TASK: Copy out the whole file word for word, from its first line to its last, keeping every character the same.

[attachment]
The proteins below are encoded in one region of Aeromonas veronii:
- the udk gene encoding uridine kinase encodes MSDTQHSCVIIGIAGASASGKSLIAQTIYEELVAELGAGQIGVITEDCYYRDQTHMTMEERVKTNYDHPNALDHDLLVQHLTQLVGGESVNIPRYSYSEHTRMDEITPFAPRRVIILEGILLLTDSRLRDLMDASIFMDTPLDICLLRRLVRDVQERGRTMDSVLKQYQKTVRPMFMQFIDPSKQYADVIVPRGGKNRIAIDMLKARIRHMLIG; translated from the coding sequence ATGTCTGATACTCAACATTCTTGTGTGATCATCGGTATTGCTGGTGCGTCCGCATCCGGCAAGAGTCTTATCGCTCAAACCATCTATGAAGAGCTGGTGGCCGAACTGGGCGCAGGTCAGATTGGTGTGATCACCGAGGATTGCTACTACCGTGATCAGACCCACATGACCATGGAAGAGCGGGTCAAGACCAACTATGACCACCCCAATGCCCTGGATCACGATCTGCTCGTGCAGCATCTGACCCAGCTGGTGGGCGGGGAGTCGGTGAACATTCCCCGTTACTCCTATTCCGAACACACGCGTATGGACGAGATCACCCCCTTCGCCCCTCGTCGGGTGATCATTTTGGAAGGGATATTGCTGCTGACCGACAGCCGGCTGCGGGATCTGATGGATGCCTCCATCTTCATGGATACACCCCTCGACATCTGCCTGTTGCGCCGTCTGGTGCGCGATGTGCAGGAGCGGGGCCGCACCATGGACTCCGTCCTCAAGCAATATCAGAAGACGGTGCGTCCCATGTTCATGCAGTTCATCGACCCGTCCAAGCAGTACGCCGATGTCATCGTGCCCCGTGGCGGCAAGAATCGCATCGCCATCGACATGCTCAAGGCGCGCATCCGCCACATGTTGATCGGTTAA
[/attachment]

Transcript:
The proteins below are encoded in one region of Aeromonas veronii:
- the udk gene encoding uridine kinase encodes MSDTQHSCVIIGIAGASASGKSLIAQTIYEELVAELGAGQIGVITEDCYYRDQTHMTMEERVKTNYDHPNALDHDLLVQHLTQLVGGESVNIPRYSYSEHTRMDEITPFAPRRVIILEGILLLTDSRLRDLMDASIFMDTPLDICLLRRLVRDVQERGRTMDSVLKQYQKTVRPMFMQFIDPSKQYADVIVPRGGKNRIAIDMLKARIRHMLIG; translated from the coding sequence ATGTCTGATACTCAACATTCTTGTGTGATCATCGGTATTGCTGGTGCGTCCGCATCCGGCAAGAGTCTTATCGCTCAAACCATCTATGAAGAGCTGGTGGCCGAACTGGGCGCAGGTCAGATTGGTGTGATCACCGAGGATTGCTACTACCGTGATCAGACCCACATGACCATGGAAGAGCGGGTCAAGACCAACTATGACCACCCCAATGCCCTGGATCACGATCTGCTCGTGCAGCATCTGACCCAGCTGGTGGGCGGGGAGTCGGTGAACATTCCCCGTTACTCCTATTCCGAACACACGCGTATGGACGAGATCACCCCCTTCGCCCCTCGTCGGGTGATCATTTTGGAAGGGATATTGCTGCTGACCGACAGCCGGCTGCGGGATCTGATGGATGCCTCCATCTTCATGGATACACCCCTCGACATCTGCCTGTTGCGCCGTCTGGTGCGCGATGTGCAGGAGCGGGGCCGCACCATGGACTCCGTCCTCAAGCAATATCAGAAGACGGTGCGTCCCATGTTCATGCAGTTCATCGACCCGTCCAAGCAGTACGCCGATGTCATCGTGCCCCGTGGCGGCAAGAATCGCATCGCCATCGACATGCTCAAGGCGCGCATCCGCCACATGTTGATCGGTTAA